I got this poster from posted by TechKing...  see my post today about  I could spend hours on this site reading statistics.  (I know, I need to find a new hobby).

If  you haven't already seen it, is a fantastic collection of info graphics and statistical data. takes a concept and breaks it down into small chunks of facts.  Use the search box to find thousands of topics.  Students could research facts and check accuracy, or predict future statistics or trends using posters.
Sample Posters:

My Fake Wall

Note: The "My Fake Wall"  site appears to be down.  

Here's an interesting link to a Power Point template students can use to make a Power Point that looks an awful lot like Facebook for a historical figure.
Original Post:
You can use this site to make Facebook look-alike 'walls'.

Panem ID Card Generator

Get ready for the Hunger Games movie- make your Panem ID card today!
What district will you get assigned-- and what occupation?

Tammy's Tech Tip- Sites that Generate a URL

This is a great list of sites that generate a URL for student products- brought to you by Tammy Worcester, who has awesome tech tips and presentations- you can sign up here for her tech tips e-news.
Web Tools That Provide a URL
Vocaroo * - Audio recording tool
RecordMP3 * - Another audio recording tool
Drawz It! * - Drawing tool with shapes, stamps, and a text tool
Scribble Maps * - Mark up a Google Map
Google Docs ** - Students create word processing documents, spreadsheets, presentations, and drawings and then “publish as web page” to get a URL
* No accounts or passwords required
** Students will need a Google account

Web Tool Recommendations

I'm re-posting a great post by another Sandy- Sandy Millen.  See her entire post here- what a great collection of Web Tools!
A SMALL PLUG- On Wednesday 21st March 2012 Sandy Millen will be doing a presentation at the IATEFL Conference about ways teachers can encourage students to use online tools, based on action research done in her classes. Subscribe to her blog to find out the results if you can’t be there!
The famous ones
Skype - phone calls through the internet, including video. Simple, effective, reliable, and it works all over the world. It can be used to bring experts or other teachers into your classrooms. You can use the ‘chat’ feature to share files and write in vocabulary. You could use Skype instead of traditional listening tracks to Skype friends in the UK/US (or other countries!) For example: “With my [Shelly Terrell's] 4 to 6 yr-old German students they learned how to do origami from @EHerrod‘s son in the UK via Skype”.
YouTube - even those who hate tech will still try it! It’s easy to forget how helpful thousands of the clips can be, although some schools block it.
Facebook - the groups function is useful for educators
TED - hundreds of inspiring videos by thinkers and leaders in every field imaginable
Voice recording
Vocaroo – voice recorder. Easy to use (single click), no need for registration.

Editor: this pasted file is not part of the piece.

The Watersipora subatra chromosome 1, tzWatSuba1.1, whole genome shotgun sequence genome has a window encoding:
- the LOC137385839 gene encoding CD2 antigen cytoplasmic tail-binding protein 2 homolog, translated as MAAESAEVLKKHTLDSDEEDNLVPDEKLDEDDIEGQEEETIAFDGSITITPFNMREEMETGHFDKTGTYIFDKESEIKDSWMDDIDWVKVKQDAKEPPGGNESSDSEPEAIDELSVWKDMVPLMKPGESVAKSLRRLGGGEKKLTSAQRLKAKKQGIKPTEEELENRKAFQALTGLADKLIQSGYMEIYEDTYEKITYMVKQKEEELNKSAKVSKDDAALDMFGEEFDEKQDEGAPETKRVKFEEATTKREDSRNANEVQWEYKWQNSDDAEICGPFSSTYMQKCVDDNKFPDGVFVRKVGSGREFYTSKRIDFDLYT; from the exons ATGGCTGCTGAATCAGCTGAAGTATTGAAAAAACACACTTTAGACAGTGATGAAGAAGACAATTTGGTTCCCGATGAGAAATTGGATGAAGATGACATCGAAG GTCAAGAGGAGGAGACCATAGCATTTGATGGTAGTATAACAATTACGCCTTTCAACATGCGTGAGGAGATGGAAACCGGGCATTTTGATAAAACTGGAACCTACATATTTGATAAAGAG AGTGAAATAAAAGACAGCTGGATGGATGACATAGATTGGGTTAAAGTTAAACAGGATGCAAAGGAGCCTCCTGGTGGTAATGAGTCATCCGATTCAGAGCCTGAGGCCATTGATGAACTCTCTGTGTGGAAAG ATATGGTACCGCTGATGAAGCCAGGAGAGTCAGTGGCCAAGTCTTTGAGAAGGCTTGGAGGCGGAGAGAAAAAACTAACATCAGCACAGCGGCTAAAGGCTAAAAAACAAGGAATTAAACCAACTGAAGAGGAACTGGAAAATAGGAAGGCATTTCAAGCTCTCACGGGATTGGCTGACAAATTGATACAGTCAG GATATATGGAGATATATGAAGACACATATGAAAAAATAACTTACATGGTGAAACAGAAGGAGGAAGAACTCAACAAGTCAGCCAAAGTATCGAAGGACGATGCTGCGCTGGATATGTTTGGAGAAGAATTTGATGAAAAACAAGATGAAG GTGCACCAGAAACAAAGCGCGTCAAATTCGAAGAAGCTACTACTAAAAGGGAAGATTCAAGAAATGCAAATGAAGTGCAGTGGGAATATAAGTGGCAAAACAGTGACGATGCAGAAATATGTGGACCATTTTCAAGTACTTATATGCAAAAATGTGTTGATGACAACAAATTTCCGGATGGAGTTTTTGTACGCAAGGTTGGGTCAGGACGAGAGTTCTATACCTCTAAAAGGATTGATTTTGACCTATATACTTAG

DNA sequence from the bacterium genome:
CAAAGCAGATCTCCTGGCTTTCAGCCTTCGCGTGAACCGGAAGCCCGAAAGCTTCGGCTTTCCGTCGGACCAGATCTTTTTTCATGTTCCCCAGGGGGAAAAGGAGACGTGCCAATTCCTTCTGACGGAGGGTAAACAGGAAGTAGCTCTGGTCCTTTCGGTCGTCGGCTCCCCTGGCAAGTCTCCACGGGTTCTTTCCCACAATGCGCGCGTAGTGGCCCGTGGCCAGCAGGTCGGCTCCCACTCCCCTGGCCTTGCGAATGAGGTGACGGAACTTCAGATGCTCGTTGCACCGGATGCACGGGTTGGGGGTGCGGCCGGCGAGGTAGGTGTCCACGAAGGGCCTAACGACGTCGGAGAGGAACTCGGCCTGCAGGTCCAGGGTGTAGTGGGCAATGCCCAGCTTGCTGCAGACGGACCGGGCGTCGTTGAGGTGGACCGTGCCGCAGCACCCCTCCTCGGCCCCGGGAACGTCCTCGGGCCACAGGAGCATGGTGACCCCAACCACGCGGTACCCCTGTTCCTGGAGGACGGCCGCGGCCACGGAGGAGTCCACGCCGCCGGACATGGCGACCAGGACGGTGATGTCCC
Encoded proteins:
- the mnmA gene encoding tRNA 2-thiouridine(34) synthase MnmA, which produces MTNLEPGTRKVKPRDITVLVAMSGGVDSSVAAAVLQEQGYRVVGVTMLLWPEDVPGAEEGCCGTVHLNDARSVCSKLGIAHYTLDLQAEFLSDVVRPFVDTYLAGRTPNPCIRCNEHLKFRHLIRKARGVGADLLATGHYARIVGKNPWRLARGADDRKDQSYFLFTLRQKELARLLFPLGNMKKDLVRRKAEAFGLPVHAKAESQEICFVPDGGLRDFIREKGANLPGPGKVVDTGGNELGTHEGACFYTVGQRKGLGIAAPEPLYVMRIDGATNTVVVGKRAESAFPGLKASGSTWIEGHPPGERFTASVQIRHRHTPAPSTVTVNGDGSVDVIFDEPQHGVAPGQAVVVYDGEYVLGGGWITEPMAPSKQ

Soundcloud – voice recorder with the added facility of voice commenting. SImple to upload to the internet and share. James Taylor wrote a post about it. Audioboo is useful for this too.
Fotobabble – upload a photo and record yourself talking about it for one minute. Some fotobabbles on this old blog  (see November/December archives)
Voicethread – comment collaboratively on slides/pictures/whatever you want
Voxopop - create talk groups to get your students discussing things together
Voki – create avatars to do your speaking for you. Shelly Terrell created this guide to using vokis
Audacity – downloadable software which can be used to record students and put together podcasts
You can also record voices on a smart phone
Videoant - video annotation which is easy to email to students/observed teachers
Jing - create video annotation to provide feedback to students or show them how to do something. Students can also create their own files. You can make screenshots with it too. Great for essay feedback, and useful extra listening practice. Teacher Training Videos guide to Jing
Bookmarking / link collection / organisation
Evernote - online notetaking and bookmarking
Dropbox - cloud-based file storage, useful for sharing files with students
Pinterest - an online noticeboard to organise and share things you like. Shelly Terrell has Pinterest boards on various ELT topics. There have been recent worries about copyright issues related to the site though. - a way of bookmarking links in a magazine-type layout
Lino-it / Wallwisher - online noticeboards where you can post notes, videos, pictures and more. Here is an example of a lino-it created by @clivesir about bringing fun into the classroom. He likes to use lino-it for feedback. Both are great for letting students weigh in on a topic, no matter their location.
Ready-made materials
Movie segments to assess grammar goals - activities based on films, through which teachers can present grammar points
EFL smart blog - a blog for students with complete mini lessons, including authentic listening and accompanying activities
Knoword - a vocabulary guessing game based on randomly generated dictionary definitions
Speakout video podcasts - the link takes to the pre-intermediate video podcasts. Each unit of the book is accompanied by one podcast.

Tools for teachers to create activities / materials
Triptico - a single software download providing loads of free tools; especially good for classrooms with interactive whiteboards (IWBs). Word magnets are good for colour-coding grammar explanations. The card game is good for randomly choosing speaking topics. It’s really easy to use and @David_Triptico is constantly adding new resources to it.